Pretty much two years ago, my running took a step forward in terms of seriousness. On a warm, sunny Friday evening in late July, I first pinned an oversize paper number to my chest, and lined up alongside hundreds of running enthusiasts in Bushy Park for my first race – the Wedding Day 7k.
Now, some things there might stand out. A 7k race? On a Friday? In the evening? Yup, the Wedding Day 7k isn’t your typical race. Although, since I’d never done a race before, I didn’t really appreciate that when I entered the 2014 edition.
First up, the name: the race was first run on an extra Bank Holiday held in July 1981 for the Royal Wedding of Prince Charles and Diana. It’s continued on the final Friday in July since then, albeit switch to the evening. I’m still not entirely sure why it’s a 7k, aside from the face the organisers seem, in a very British way, to revel in doing things a bit differently.
Still, a 7k mixed-terrain jaunt in a leafy deer park on a Friday evening made for a good next step after I’d completed a handful of parkruns. The extra distance from a 5k presented a new challenge, but it wasn’t quite as intimidating as a 10k would have been to me then. In fact, I was worried whether I’d struggle with fatigue over seven whole kilometres, which seems a bit ludicrous now.
Running in the evening meant I spent much of the day fretting over the event – with a carefully planned and prepared pasta lunch (hashtag carb-loading), and all sorts of other allowances. With the race taking place a short but not insignificant distance from the office, we set off very early to get to the start on time, using the trip there as a slow, steady warm-up jog.
Then came my first experience of collecting a race number and affixing it to my top. It was really quite annoying (I might even describe it as a random annoyance of running – oh wait, I already did…) and took a while, but I reassured myself it was something I’d get better at it quite quickly. Nope, still waiting.
The start was quite a sight – my first chance to really see the incredible variety of people who take part in paid-for races: young and old, fast and sedate, competitive athletes and determinedly fun runners. As they all massed together at the start, it was quite hard to even guess whereabouts in the pack I should locate myself. I settled on a solid mid-pack place. Well, it’s always better to be a bit too far back than start too far forward and end up getting swamped.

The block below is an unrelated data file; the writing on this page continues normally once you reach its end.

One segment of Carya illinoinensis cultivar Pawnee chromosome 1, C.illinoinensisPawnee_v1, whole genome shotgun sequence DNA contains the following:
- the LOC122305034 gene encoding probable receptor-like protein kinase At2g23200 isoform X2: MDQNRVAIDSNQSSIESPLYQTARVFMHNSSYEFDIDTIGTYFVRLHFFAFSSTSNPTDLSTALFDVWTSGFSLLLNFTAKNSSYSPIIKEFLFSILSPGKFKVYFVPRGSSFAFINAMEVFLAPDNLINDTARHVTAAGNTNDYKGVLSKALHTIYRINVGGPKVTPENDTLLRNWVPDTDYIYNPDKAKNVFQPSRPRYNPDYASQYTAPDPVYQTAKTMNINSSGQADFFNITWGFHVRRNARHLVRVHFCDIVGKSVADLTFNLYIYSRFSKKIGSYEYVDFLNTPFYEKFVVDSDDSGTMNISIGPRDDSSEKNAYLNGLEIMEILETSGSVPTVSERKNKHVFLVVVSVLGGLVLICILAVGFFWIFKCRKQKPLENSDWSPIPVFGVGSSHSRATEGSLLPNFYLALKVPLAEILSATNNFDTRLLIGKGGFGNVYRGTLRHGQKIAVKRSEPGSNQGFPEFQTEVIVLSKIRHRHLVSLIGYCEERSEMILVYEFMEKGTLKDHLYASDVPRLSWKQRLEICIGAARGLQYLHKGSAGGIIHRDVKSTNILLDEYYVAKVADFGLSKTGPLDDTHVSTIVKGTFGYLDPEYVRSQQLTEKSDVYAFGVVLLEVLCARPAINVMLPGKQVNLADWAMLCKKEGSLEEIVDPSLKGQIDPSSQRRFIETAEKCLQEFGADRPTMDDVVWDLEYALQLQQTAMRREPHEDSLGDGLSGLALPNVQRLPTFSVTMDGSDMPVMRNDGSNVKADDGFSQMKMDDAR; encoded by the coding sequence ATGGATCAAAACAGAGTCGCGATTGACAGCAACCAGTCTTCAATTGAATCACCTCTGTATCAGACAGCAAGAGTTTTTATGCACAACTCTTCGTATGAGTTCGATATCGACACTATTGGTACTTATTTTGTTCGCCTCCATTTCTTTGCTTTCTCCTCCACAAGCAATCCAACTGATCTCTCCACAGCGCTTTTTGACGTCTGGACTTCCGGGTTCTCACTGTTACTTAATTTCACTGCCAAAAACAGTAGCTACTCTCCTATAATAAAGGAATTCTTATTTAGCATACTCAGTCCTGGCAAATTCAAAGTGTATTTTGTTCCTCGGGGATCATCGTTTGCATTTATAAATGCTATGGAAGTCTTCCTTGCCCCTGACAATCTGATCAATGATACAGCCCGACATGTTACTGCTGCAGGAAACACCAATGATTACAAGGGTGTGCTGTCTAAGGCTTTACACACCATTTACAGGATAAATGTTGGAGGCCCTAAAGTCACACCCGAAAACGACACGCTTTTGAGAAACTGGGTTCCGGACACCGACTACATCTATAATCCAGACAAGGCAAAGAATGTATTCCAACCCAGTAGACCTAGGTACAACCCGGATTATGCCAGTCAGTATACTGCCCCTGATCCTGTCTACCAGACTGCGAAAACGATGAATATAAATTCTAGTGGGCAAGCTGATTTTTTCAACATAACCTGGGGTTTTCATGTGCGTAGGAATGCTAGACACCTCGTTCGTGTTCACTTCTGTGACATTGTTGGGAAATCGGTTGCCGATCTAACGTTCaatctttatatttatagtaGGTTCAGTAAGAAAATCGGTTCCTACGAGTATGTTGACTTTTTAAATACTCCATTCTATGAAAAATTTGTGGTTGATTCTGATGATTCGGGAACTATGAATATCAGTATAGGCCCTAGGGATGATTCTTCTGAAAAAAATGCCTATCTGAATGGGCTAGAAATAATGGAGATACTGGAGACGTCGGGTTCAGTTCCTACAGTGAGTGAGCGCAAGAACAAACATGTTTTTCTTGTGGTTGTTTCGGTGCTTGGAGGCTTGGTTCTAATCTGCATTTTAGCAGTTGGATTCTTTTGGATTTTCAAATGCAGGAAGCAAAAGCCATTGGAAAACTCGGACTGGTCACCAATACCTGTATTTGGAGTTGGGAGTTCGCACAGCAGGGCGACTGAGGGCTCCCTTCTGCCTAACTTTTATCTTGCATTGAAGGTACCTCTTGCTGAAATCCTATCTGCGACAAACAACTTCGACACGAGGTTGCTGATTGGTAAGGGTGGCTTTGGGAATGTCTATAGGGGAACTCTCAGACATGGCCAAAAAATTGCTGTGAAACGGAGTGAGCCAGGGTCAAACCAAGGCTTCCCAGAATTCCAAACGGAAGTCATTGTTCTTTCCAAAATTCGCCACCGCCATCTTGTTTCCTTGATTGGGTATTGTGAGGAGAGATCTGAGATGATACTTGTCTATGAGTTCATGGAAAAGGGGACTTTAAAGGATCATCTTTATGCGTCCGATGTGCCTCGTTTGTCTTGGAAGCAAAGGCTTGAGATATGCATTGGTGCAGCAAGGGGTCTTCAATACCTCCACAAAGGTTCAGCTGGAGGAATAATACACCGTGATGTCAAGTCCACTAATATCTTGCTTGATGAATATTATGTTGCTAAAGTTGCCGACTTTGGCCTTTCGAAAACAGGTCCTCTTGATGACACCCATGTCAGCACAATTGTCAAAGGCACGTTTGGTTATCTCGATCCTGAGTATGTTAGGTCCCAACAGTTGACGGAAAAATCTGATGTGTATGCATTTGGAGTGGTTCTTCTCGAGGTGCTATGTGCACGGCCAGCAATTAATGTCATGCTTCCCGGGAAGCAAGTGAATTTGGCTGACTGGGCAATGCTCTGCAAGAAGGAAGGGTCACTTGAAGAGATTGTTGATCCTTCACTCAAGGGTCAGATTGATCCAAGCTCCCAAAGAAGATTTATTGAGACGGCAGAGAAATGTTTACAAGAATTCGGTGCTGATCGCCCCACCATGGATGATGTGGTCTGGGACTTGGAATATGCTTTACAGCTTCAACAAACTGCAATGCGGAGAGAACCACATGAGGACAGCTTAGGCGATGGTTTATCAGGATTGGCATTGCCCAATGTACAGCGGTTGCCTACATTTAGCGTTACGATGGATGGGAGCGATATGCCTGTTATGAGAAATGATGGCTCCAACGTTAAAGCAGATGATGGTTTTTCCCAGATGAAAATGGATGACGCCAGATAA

Then the start. Madness. The mass of runners set out at a multitude of paces, crossing paths and passing and repassing each other. My plan involved doing two steady five-minute kilometres in the first 2k, and then trying to up my pace a little to match my parkrun pace at the time – in effect taking it easy at the start, then doing my usual parkrun.
That proved difficult, in part because the volume of runners going at all manner of different paces and taking all manner of different lines around the course made running steadily a challenge early on. It was also challenging because of the innovative solution the race organisers had found to not being able to use kilometre markers in Bushy Park: marshals wearing jackets with distance markers on. I completely missed spotting the person wearing the 2k sign, and at a time when I was still timing myself with a £7.99 Casio rather than a Garmin GPS watch, meant a long, nervous period wondering why the second kilometre seemed to be taking so long…
As the race went on and I realised I had energy left, I began to up the pace. And the speed of my finish sprint proved to me that I was slightly too cautious early on. Not that I was thinking that too much as I tried to catch my breath and stop sweating in the queue to pick up my first finisher’s T-shirt.
What an experience. It was still about fun, and the motivation was still challenging myself rather than trying to beat others, but somehow it felt like a step up from, say, a parkrun. By Saturday morning I was already looking for future races to enter.
That was two years ago. I returned to the Wedding Day 7k last year, and it was as fun as I remembered. And I planned to be doing it for the third time tonight, until work intervened and required me to be elsewhere. Which is a real shame: there really are few better ways to spend a Friday night…